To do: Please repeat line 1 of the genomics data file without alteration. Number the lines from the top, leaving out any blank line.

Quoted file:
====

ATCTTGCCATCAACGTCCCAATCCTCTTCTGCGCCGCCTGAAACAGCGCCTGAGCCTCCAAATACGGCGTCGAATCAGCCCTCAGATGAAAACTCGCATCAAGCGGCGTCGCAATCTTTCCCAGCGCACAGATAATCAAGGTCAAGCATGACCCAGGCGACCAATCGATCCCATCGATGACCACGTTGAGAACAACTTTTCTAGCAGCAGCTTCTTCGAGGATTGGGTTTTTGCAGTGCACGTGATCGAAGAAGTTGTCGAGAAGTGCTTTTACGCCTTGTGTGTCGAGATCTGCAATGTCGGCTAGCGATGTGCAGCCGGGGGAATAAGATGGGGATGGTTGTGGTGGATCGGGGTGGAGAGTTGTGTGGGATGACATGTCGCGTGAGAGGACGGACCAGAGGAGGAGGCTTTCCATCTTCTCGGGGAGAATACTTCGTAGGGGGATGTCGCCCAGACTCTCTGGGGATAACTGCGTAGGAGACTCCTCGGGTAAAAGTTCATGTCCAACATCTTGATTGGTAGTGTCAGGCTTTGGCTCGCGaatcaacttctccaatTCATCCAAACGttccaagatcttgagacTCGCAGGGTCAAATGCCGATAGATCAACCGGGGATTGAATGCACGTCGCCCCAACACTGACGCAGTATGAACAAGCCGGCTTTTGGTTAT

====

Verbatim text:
ATCTTGCCATCAACGTCCCAATCCTCTTCTGCGCCGCCTGAAACAGCGCCTGAGCCTCCAAATACGGCGTCGAATCAGCCCTCAGATGAAAACTCGCATCAAGCGGCGTCGCAATCTTTCCCAGCGCACAGATAATCAAGGTCAAGCATGACCCAGGCGACCAATCGATCCCATCGATGACCACGTTGAGAACAACTTTTCTAGCAGCAGCTTCTTCGAGGATTGGGTTTTTGCAGTGCACGTGATCGAAGAAGTTGTCGAGAAGTGCTTTTACGCCTTGTGTGTCGAGATCTGCAATGTCGGCTAGCGATGTGCAGCCGGGGGAATAAGATGGGGATGGTTGTGGTGGATCGGGGTGGAGAGTTGTGTGGGATGACATGTCGCGTGAGAGGACGGACCAGAGGAGGAGGCTTTCCATCTTCTCGGGGAGAATACTTCGTAGGGGGATGTCGCCCAGACTCTCTGGGGATAACTGCGTAGGAGACTCCTCGGGTAAAAGTTCATGTCCAACATCTTGATTGGTAGTGTCAGGCTTTGGCTCGCGaatcaacttctccaatTCATCCAAACGttccaagatcttgagacTCGCAGGGTCAAATGCCGATAGATCAACCGGGGATTGAATGCACGTCGCCCCAACACTGACGCAGTATGAACAAGCCGGCTTTTGGTTAT